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GoDaddy review : Good idea to pick GoDaddy?? Domain expires, does the company still have rights?

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I got a domain about 6 months ago from a drop auction.

Recently I discovered that the domain used to belong to a hosting company. In actuality, it isn't a hosting company, but a GoDaddy reseller. They use one site for reselling hosting packages and another (the one I got) for reselling domain registrations...

I haven't received any sort of contact from them in 6 months, yet their hosting site still advertises the domain for the domain reseller site (domain I own). Aside from those links, there are absolutely no backlinks whatsoever for the domain.

It doesn't seem that they are aware that the domain expired, since they are still advertising it on their site. I think if you're running a business, you'd notice something like that... So this leads me to believe that the business is rather defunct.

There are absolutely no registered TMs, and I find it hard to believe that they would be granted a common law TM, since they are pretty much unknown/non-existent. But I don't know...

I also know that UDRPs aren't dependent only on TMs, but on rights through usage.

So is there any length of time that one would have to wait, before being able to use the domain for the same purpose?.

Or is this domain forever useless due to some one-man operation with a reseller account owning it previously?.

Thanks for the help!..

Comments (9)

Barring trademarks and/or any sort of agreements, and the exceptional bodog.

Dispute, no third party has any kind of enforceable claims towards a domain.

Name registered to someone else. The reseller still might be using the term as.

A trademark if they aren't defunct, that's a lot of ifs to find out.

On the other hand, nothing stops anyone from believing they have some kind.

Of cosmic right or whatnot towards something that no longer belongs to them..

That's the way some people are, especially if they have the time, money and.

Effort to try enforcing their beliefs on someone else.

As usual, just my thoughts. Currently...

Comment #1

Dave,.

Thanks for the response. I have to say I am rather concerned with the idea of creating a site, then a year after I got the domain, the previous owner realizes they no longer own it and tries to start trouble. Also the fact that their hosting reseller site has links to the domain is unsettling, as I don't want there to be any claims of confusion...

Comment #2

What kind of site do you have in mind anyway? Will it somehow be associated.

With the other party's use, if any, more so if it's commercial?..

Comment #3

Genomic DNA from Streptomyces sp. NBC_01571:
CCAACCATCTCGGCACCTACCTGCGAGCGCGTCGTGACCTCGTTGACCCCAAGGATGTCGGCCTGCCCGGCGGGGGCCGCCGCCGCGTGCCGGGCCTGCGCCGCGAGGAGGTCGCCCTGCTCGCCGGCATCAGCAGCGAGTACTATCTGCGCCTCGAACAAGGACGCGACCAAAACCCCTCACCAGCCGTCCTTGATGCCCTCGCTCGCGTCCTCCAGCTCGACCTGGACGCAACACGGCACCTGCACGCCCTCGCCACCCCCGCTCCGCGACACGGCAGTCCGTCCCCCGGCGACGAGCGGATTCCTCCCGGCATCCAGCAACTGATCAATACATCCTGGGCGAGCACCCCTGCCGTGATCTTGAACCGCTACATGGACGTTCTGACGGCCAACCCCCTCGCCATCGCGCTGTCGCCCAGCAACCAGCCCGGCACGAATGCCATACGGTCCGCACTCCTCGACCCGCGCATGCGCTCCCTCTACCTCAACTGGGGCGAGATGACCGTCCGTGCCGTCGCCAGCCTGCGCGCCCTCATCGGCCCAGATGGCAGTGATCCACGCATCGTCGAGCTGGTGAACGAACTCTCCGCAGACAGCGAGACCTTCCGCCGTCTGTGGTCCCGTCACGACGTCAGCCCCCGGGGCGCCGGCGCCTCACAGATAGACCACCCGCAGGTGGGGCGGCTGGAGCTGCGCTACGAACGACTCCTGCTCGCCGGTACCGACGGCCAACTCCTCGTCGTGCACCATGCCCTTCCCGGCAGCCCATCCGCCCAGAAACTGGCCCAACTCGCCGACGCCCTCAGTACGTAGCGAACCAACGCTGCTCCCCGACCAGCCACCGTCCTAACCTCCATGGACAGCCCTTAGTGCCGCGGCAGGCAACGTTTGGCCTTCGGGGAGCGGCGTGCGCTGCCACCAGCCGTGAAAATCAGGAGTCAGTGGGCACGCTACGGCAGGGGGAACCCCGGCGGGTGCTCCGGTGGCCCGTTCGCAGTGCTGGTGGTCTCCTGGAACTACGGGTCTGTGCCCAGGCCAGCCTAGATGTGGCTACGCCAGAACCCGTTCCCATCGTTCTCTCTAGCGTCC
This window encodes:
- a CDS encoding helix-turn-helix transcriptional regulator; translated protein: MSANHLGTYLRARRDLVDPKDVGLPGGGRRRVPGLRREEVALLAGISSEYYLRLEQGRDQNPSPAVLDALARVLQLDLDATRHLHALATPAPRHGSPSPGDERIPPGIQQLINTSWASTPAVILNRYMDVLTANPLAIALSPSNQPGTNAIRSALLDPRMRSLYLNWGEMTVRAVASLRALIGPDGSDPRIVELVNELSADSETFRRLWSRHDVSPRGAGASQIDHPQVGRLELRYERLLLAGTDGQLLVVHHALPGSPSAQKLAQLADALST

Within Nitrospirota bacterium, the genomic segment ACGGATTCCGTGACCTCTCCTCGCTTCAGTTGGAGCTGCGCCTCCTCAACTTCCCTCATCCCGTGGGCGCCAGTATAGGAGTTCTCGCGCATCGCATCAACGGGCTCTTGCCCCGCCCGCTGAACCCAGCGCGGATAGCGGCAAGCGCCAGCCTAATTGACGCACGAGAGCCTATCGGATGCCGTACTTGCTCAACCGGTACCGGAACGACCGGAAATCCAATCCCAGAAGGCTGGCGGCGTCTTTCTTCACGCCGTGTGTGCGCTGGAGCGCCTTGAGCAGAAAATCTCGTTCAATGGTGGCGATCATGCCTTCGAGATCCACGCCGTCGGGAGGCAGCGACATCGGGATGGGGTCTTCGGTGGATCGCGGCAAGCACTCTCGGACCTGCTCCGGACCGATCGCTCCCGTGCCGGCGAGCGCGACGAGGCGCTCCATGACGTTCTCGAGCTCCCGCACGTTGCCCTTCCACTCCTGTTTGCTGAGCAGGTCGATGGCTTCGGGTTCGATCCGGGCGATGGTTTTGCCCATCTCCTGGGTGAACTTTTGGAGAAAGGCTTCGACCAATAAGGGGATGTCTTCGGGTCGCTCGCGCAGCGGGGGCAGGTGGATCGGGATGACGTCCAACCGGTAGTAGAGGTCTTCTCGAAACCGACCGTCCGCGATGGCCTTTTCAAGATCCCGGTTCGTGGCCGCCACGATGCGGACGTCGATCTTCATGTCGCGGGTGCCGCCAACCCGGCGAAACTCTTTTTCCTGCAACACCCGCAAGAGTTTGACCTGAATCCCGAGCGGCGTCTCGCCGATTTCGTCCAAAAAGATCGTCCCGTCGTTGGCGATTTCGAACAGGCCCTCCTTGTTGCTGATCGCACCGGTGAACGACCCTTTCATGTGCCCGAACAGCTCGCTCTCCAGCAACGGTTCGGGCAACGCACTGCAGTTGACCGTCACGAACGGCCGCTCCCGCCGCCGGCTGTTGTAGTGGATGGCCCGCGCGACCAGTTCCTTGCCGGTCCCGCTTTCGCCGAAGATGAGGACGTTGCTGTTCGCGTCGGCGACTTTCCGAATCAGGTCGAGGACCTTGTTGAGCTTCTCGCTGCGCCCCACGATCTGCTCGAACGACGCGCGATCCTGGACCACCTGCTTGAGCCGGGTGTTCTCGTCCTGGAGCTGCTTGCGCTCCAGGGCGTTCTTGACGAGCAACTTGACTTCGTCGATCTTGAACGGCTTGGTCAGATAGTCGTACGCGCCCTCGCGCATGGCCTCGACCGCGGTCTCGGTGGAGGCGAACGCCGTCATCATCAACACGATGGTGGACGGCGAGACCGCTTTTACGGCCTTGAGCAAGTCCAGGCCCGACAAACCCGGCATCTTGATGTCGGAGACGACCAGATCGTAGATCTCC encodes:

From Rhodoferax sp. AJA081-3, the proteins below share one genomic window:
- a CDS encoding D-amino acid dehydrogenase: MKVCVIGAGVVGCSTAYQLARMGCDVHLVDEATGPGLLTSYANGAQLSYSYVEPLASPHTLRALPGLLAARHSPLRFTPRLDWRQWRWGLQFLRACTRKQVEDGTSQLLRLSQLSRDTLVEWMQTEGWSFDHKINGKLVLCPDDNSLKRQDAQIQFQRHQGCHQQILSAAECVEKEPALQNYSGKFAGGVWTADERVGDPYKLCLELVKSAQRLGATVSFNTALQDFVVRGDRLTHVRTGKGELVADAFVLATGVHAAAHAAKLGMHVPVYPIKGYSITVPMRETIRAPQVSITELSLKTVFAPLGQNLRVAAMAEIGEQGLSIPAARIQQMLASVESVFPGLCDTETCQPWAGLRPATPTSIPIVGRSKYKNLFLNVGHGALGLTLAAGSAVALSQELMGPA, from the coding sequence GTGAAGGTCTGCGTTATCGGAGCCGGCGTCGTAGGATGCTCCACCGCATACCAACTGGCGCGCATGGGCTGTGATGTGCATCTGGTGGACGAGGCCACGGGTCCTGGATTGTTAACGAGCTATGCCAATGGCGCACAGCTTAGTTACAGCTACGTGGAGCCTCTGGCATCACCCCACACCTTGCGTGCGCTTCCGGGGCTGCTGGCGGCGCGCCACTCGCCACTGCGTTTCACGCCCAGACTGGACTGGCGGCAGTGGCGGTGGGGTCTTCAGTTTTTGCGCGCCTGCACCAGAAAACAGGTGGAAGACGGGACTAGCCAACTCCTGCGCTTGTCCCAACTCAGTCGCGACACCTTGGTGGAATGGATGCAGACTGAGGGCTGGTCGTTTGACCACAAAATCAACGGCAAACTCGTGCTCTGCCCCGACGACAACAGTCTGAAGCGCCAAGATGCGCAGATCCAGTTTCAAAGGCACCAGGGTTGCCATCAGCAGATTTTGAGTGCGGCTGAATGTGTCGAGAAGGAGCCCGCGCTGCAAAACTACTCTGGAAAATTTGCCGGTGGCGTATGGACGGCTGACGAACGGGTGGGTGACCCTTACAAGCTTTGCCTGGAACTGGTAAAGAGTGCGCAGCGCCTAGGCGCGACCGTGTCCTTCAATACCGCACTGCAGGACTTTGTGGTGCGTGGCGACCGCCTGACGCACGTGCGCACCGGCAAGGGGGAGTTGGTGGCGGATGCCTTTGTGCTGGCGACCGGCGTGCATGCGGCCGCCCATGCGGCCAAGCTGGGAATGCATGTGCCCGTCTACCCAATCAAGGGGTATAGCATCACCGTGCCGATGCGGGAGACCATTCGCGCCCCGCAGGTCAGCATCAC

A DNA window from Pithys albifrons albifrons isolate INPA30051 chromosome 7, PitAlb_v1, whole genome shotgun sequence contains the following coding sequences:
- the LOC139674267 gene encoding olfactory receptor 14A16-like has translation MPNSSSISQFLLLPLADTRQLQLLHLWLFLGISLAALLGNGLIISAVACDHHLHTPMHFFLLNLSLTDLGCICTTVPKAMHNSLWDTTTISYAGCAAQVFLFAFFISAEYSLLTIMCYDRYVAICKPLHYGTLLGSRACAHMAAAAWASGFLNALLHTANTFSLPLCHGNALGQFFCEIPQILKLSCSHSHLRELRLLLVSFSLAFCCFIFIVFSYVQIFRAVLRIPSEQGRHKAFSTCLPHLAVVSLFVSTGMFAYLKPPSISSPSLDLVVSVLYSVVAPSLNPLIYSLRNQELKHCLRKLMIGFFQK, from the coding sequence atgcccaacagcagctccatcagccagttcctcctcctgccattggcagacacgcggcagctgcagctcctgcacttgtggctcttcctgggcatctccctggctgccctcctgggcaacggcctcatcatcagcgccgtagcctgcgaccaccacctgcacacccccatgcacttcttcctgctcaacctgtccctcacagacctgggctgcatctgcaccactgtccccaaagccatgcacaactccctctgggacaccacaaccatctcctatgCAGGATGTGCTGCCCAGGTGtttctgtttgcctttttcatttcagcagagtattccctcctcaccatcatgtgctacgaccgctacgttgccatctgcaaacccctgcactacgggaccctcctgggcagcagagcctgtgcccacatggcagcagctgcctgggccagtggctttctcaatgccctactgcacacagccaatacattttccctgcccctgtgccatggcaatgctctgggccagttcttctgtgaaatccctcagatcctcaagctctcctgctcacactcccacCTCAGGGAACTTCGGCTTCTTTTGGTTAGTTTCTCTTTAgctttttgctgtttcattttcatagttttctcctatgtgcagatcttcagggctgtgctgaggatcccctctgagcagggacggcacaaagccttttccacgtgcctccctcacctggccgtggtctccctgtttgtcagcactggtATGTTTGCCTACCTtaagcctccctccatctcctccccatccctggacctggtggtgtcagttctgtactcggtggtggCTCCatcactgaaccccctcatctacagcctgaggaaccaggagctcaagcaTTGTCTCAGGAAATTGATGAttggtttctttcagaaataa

Very interesting.

I suppose that in the domain industry nothing is totally sure but if you are genuine you should not worry in this case...

Comment #4

I read in the ustpo that every 5 (or 10?) years, trademarks will expire. Maybe that's how long you need to wait...

Comment #5

Well, you are the currently registered owner, correct? If so, you have the legal right to use the domain you paid for and have registered.

I would send the GoDaddy reseller a C&D letter indicating that you are the new owner of the domain, and that failure to take down the ad for sale will result in legal action to remedy the situation.

Probably an oversight, but the rules of business apply, if you fail to enforce your right to your property, you can lose the right to your property.

Then, start using the name and brand it with your content.

I'm not a lawyer, nor do I play one on TV, but I slept in a Holiday Inn, once.. :-)..

Comment #6

You may want to stay another night then....

Registering a domain does not give the domain owner TM rights. If the reseller company has a TM, then it does not matter if the domain was dropped, they still have rights. Much would depend on the name, if it descriptive or unique. Trying to brand something that is already branded is not a good idea...

Comment #7

Well, registering a domain name can help to establish some minimal common law TM rights, but that's pretty weak, as you point out.

I doubt very much that a reseller would have any IP rights in a domain that was apparently only purchased to be resold. We need more facts, as usual...

Comment #8

Registering a domain does not give you rights, it is the usage of the name and the secondary meaning established that gives you the rights...

Comment #9


This question was taken from a support group/message board and re-posted here so others can learn from it.

 

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